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Fire David Axelrod?

By: John Prothro

So I took the bait and clicked on the article titled “Fire David Axelrod.”  I thought the author, Dan Gerstein, would cite the problem with leaders surrounding themselves with sycophants and the pitfalls of being advised by pure political operators.  I resented Karl Rove’s intimate involvement in the Bush White House and now feel the same about Axelrod.  After an election, leaders should be prudent in their decision-making and stop campaigning.

But that wasn’t Gerstein’s point at all.  Instead he was upset that, according to a recent poll by Democracy Corps, 55% of Americans believe “socialist” is a suitable label for President Obama.  This “shocking” result was to Gerstein proof the President’s team had failed to adequately communicate its message. 

According to Gerstein, “most economists” (read, his three friends at Morgan Stanley) believe the stimulus was an economic savior rather than a wasteful slush fund that failed by the President’s own measure.  The health care reform package was a similar success; it was a moderate push for more coverage, rather than the first step toward government-run care and an assault on liberty. The public would know the truth, Gerstein reasons, had Obama fought against the “uncountered conservative message machine,” presumably with words crafted by Gerstein.

This article was inevitable.  When politicians fail—and especially liberal ones—sympathetic media often find a suitable scapegoat in communication.  Media types think their polished rhetoric is needed to turn things around, not a change in policy. What Gerstein and his peers don’t realize, however, is that after an election communication must precisely match policy.   When one governs, he can no longer hide behind his words.  His actions are on the front page every day, and people live the results.  If his words don’t match reality, voters notice.

Communication is not Obama’s problem.  Dishonesty is.  Obama says he believes in the free market, but he advances big government.  He says he’s focused on jobs, but he pushes job killing policies. At every step, he supports the state over the private sector, redistributing taxpayer dollars to fund pet projects and his idea of social justice.  All this meddling has some—a majority, in fact—wondering if Obama isn’t a socialist after all.

But instead of blaming Obama for this perception, Gerstein prefers to blame Axelrod and by extension the American people.  Implicit in this argument is the assumption that voters have it all wrong; they've been duped by the opposition.  If only Axelrod had explained Obama more clearly, the simple-minded masses would have never misunderstood their leader.

I’ve argued before that Obama is not a socialist in the pure sense; I believe he’s more of an interventionist—one who knows the value of the free market but believes it is his job to right its wrongs. Obama is smart enough to know public ownership of the means of production doesn’t work, but he’s arrogant enough to think under his leadership there are exceptions.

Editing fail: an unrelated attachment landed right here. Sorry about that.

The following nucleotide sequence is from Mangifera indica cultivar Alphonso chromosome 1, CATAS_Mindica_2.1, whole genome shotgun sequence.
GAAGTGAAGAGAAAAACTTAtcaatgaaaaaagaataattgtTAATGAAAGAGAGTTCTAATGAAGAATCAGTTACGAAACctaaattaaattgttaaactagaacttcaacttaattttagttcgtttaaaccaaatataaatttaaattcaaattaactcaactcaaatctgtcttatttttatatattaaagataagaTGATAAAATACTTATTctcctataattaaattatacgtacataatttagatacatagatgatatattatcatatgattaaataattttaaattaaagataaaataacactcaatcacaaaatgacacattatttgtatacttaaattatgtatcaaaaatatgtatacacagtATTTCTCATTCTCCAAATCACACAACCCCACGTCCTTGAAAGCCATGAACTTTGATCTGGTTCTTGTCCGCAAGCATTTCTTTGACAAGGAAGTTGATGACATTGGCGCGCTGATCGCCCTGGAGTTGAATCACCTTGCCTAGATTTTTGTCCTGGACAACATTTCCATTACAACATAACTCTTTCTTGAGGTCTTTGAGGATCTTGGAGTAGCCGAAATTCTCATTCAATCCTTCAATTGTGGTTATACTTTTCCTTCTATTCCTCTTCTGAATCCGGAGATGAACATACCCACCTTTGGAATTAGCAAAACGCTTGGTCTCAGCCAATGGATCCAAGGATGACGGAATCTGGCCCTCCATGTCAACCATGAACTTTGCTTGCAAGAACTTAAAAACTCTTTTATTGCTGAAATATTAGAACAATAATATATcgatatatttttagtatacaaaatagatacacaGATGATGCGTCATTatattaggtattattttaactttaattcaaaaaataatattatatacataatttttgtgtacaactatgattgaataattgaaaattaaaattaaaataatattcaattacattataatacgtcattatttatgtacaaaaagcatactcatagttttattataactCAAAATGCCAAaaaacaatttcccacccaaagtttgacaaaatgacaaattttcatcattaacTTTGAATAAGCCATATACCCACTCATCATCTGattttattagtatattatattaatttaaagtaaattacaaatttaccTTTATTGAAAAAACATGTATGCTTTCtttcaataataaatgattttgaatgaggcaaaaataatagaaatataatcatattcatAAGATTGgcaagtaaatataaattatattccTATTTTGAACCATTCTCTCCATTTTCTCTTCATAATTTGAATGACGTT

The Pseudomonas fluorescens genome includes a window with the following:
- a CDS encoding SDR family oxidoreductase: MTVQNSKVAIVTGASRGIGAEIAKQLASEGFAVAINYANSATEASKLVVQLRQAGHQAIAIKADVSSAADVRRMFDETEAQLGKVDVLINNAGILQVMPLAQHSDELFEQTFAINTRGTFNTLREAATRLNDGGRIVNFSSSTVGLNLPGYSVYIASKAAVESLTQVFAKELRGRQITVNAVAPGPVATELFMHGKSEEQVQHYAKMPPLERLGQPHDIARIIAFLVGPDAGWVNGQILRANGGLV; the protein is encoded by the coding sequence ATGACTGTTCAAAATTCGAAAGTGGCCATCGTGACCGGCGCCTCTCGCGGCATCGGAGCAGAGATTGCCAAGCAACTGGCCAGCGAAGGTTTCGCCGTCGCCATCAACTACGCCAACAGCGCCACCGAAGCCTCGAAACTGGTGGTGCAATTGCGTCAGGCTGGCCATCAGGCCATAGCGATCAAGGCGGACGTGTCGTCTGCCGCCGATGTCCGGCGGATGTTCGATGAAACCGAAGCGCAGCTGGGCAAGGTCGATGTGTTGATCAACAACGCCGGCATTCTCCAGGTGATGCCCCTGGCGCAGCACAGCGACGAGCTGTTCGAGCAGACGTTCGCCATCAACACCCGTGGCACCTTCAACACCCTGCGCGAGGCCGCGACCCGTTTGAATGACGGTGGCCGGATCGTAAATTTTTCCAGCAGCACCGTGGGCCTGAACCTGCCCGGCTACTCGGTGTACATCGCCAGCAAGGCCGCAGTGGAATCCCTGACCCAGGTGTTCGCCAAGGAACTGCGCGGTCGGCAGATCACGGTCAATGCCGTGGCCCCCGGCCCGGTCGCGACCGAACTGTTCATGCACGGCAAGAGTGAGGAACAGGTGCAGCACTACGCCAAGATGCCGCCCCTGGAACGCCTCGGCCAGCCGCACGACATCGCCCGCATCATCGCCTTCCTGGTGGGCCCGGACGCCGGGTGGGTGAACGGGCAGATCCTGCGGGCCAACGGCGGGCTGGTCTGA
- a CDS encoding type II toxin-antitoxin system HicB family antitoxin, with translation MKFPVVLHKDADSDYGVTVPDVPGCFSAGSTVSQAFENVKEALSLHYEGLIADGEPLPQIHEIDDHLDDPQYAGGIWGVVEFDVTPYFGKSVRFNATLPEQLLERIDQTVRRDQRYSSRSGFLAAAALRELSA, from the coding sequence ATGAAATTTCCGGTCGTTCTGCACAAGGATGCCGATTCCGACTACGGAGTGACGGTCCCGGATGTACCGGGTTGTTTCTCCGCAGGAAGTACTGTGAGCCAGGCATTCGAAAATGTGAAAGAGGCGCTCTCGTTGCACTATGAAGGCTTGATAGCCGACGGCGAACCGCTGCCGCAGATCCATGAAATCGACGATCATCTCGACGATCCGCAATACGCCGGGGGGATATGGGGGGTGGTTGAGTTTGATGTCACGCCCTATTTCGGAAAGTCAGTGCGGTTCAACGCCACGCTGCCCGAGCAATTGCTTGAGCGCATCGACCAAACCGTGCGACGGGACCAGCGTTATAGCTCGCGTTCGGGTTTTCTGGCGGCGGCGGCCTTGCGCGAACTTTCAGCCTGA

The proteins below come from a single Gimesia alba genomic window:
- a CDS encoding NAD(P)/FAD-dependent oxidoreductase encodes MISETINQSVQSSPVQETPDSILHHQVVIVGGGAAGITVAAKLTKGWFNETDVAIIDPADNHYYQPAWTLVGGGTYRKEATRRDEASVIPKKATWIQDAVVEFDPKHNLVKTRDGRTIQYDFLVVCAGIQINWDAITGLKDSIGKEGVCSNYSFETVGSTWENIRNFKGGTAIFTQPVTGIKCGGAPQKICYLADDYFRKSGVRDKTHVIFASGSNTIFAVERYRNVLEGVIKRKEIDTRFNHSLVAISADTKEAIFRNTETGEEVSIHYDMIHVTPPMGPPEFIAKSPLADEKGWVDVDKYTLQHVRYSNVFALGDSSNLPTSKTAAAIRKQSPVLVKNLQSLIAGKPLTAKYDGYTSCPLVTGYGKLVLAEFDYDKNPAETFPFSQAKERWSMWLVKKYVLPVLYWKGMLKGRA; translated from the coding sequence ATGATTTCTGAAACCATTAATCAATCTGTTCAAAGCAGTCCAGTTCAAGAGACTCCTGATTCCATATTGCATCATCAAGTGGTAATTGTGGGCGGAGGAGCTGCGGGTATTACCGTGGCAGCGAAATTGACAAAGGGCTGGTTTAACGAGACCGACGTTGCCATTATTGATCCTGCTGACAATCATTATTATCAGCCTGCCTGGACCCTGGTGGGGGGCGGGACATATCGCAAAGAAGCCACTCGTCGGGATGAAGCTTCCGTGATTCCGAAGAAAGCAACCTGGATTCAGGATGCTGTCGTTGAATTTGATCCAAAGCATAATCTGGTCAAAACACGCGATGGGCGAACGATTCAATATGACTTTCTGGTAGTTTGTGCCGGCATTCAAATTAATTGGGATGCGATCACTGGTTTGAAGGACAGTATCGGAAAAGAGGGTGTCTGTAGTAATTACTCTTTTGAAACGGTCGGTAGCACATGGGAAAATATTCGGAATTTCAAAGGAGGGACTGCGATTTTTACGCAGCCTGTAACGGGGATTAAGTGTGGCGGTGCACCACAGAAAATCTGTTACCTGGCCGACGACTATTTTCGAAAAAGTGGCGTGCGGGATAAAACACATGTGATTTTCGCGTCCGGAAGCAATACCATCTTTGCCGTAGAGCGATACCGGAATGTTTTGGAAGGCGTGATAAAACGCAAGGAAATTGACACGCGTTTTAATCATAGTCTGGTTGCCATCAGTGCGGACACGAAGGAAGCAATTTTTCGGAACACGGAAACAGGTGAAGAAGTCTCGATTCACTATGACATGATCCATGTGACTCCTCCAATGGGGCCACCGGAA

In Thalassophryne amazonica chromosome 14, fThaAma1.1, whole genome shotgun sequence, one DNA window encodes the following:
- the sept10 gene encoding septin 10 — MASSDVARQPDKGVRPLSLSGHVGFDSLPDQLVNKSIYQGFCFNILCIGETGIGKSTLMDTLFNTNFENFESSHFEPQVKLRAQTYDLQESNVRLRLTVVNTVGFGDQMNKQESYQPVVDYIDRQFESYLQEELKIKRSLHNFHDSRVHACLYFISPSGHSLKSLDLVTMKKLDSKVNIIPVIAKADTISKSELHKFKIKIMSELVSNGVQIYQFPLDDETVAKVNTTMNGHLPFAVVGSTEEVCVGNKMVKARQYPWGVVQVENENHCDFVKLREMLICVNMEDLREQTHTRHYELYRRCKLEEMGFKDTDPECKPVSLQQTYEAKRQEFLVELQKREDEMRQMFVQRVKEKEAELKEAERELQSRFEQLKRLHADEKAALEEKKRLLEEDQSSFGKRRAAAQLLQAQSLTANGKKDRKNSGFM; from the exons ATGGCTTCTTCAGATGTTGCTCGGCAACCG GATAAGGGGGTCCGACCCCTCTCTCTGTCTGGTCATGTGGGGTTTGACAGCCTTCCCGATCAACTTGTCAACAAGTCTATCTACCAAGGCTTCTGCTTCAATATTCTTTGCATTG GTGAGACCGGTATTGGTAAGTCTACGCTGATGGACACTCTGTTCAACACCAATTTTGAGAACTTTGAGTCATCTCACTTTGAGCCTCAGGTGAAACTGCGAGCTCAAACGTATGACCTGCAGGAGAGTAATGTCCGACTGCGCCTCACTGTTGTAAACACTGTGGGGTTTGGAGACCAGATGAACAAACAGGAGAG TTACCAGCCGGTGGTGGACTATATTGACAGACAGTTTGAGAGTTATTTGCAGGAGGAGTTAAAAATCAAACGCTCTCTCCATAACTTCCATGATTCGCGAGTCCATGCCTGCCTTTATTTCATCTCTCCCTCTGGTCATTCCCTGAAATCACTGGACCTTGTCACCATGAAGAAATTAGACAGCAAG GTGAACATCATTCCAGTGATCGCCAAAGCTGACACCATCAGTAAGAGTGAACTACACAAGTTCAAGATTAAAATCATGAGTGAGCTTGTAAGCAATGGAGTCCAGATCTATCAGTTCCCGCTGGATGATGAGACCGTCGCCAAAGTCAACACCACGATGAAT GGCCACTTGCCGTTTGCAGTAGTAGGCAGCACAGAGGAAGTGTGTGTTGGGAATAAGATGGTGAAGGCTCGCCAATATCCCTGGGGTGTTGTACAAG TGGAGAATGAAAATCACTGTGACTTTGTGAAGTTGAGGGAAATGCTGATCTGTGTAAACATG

This isn't socialism, but it's awfully close.  And the American people shouldn't have to make the distinction. 



Requiem for a Flip-Flopper

By: Scott Spiegel

Senator Arlen Specter was a registered Democrat in Pennsylvania from the age of 21 to 35.  Like any sensible person, he became a Republican in his 30s, even though he switched parties not so much to suit his changing political philosophy as to be able to challenge an incumbent Democrat for the job of district attorney in Philadelphia in 1965.

A funny thing happened when Senator Specter turned 79 last year: he decided that his 21- to 35-year-old political self had been wiser than his 35- to 79-year-old self.  (Given his voting record for most of his Senate career, it’s hard to quibble with this point.)

Arlen Spectacle (as Mark Levin calls him) categorically stated in March 2009, “To eliminate any doubt, I am a Republican, and I am running for reelection in 2010 as a Republican on the Republican ticket.”  A month later, after genuine conservative Pat Toomey had thrown his hat into the ring for the Republican nomination, Specter announced that, to eliminate any doubt, he was a Democrat, and was running for reelection in 2010 as a Democrat on the Democratic ticket.

Specter inarguably changed parties to avoid a repeat of his close race in 2004 with Toomey, whom Specter beat with a measly 51% of the vote, despite the advantages of incumbency and overwhelming support from the national and state party establishments, including President George W. Bush and fellow Pennsylvania Senator Rick Santorum.  As early as April 2009, just three months into Obama’s presidency, Specter must have sensed that the burgeoning anti-incumbent mood would smother him by the time of the 2010 primaries, and so he deserted the GOP.

Arlen “Act Like a Lady” Specter claims he didn’t leave the party—the party left him.

It’s funny how the exact same thing recently occurred with that paragon of political integrity, Charlie “Lincoln” Crist of Florida, who just happened to be down in the polls to Marco Rubio before he decided his newly evolving political ideology compelled him to become an Independent.

And it’s a bit funny that Specter used the exact same line to explain his party-hopping maneuver back in 1965.  As the Boston Herald quoted him on the campaign trail, “I didn’t leave the Democratic Party…  The party left me.”

The Senator’s party affiliation isn’t the only thing he’s flip-flopped on.  In May 2009, The Sphincter (Monica Crowley’s nickname for him, not mine—honest!) was asked whether he supported a government-run public option in Congress’s health care overhaul bill, and insisted he did not.  By July, when it looked as though momentum were on the side of the public option, he was for it.